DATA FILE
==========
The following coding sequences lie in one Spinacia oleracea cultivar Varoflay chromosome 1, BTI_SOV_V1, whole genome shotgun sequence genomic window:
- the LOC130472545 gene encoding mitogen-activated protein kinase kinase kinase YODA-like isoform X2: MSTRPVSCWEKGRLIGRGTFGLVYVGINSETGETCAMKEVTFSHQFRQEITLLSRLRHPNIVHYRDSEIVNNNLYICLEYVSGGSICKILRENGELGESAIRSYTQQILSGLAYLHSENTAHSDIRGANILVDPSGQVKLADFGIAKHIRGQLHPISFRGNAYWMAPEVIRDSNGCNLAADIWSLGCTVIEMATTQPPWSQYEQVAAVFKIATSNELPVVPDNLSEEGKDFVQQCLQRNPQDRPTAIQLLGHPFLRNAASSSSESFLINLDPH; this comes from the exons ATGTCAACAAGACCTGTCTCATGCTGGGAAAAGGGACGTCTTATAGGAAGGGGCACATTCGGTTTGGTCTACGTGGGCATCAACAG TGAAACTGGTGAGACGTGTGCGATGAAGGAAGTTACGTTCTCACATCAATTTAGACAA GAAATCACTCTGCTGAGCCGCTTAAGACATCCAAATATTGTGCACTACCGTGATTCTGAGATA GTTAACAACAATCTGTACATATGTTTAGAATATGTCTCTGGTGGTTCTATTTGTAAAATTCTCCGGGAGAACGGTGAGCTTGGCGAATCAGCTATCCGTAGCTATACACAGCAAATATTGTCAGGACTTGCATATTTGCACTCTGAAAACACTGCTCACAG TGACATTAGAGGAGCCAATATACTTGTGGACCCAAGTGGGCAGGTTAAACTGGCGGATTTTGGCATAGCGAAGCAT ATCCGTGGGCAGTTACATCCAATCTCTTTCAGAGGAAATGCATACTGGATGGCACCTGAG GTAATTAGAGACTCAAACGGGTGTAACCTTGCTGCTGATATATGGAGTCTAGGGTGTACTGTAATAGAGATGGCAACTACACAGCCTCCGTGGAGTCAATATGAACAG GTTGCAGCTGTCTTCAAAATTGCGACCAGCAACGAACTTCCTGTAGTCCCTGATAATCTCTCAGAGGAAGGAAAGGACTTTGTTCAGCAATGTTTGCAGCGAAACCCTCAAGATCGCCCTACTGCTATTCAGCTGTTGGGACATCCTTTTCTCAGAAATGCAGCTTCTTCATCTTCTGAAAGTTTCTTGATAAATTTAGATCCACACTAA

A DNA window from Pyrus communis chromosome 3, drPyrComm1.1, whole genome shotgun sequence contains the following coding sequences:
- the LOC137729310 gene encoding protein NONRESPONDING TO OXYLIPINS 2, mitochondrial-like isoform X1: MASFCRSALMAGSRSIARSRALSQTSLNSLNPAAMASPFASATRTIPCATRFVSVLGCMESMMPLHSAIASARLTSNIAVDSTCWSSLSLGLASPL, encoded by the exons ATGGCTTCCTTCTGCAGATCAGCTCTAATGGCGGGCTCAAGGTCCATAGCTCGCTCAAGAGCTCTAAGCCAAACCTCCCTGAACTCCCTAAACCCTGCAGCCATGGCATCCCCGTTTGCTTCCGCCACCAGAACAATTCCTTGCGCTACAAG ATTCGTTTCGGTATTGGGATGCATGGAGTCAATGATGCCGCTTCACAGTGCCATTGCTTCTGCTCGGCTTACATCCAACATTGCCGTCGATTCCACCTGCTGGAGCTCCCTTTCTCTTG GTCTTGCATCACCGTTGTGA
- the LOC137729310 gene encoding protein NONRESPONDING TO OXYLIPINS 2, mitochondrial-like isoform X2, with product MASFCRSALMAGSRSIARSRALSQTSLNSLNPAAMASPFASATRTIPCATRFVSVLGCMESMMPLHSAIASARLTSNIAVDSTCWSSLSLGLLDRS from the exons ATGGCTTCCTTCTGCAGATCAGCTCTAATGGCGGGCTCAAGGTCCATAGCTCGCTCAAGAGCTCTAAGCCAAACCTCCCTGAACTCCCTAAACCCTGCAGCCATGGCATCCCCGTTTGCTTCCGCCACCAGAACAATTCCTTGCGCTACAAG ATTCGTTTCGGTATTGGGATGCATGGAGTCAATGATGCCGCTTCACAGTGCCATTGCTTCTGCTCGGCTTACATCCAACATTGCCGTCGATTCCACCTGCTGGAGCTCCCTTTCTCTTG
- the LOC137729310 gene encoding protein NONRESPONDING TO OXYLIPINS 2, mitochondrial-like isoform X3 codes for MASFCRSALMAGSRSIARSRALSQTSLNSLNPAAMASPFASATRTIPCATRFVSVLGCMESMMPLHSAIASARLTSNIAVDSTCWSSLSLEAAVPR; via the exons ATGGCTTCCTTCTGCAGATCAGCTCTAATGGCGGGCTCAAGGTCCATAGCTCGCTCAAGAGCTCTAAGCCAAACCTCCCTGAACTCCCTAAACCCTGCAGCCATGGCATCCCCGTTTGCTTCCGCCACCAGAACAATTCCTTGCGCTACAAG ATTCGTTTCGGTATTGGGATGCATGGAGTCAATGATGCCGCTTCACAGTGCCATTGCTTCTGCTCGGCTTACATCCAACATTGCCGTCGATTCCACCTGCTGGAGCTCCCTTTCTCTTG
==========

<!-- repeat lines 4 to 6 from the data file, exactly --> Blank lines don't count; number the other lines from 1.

- the LOC137729310 gene encoding protein NONRESPONDING TO OXYLIPINS 2, mitochondrial-like isoform X1: MASFCRSALMAGSRSIARSRALSQTSLNSLNPAAMASPFASATRTIPCATRFVSVLGCMESMMPLHSAIASARLTSNIAVDSTCWSSLSLGLASPL, encoded by the exons ATGGCTTCCTTCTGCAGATCAGCTCTAATGGCGGGCTCAAGGTCCATAGCTCGCTCAAGAGCTCTAAGCCAAACCTCCCTGAACTCCCTAAACCCTGCAGCCATGGCATCCCCGTTTGCTTCCGCCACCAGAACAATTCCTTGCGCTACAAG ATTCGTTTCGGTATTGGGATGCATGGAGTCAATGATGCCGCTTCACAGTGCCATTGCTTCTGCTCGGCTTACATCCAACATTGCCGTCGATTCCACCTGCTGGAGCTCCCTTTCTCTTG GTCTTGCATCACCGTTGTGA
- the LOC137729310 gene encoding protein NONRESPONDING TO OXYLIPINS 2, mitochondrial-like isoform X2, with product MASFCRSALMAGSRSIARSRALSQTSLNSLNPAAMASPFASATRTIPCATRFVSVLGCMESMMPLHSAIASARLTSNIAVDSTCWSSLSLGLLDRS from the exons ATGGCTTCCTTCTGCAGATCAGCTCTAATGGCGGGCTCAAGGTCCATAGCTCGCTCAAGAGCTCTAAGCCAAACCTCCCTGAACTCCCTAAACCCTGCAGCCATGGCATCCCCGTTTGCTTCCGCCACCAGAACAATTCCTTGCGCTACAAG ATTCGTTTCGGTATTGGGATGCATGGAGTCAATGATGCCGCTTCACAGTGCCATTGCTTCTGCTCGGCTTACATCCAACATTGCCGTCGATTCCACCTGCTGGAGCTCCCTTTCTCTTG
- the LOC137729310 gene encoding protein NONRESPONDING TO OXYLIPINS 2, mitochondrial-like isoform X3 codes for MASFCRSALMAGSRSIARSRALSQTSLNSLNPAAMASPFASATRTIPCATRFVSVLGCMESMMPLHSAIASARLTSNIAVDSTCWSSLSLEAAVPR; via the exons ATGGCTTCCTTCTGCAGATCAGCTCTAATGGCGGGCTCAAGGTCCATAGCTCGCTCAAGAGCTCTAAGCCAAACCTCCCTGAACTCCCTAAACCCTGCAGCCATGGCATCCCCGTTTGCTTCCGCCACCAGAACAATTCCTTGCGCTACAAG ATTCGTTTCGGTATTGGGATGCATGGAGTCAATGATGCCGCTTCACAGTGCCATTGCTTCTGCTCGGCTTACATCCAACATTGCCGTCGATTCCACCTGCTGGAGCTCCCTTTCTCTTG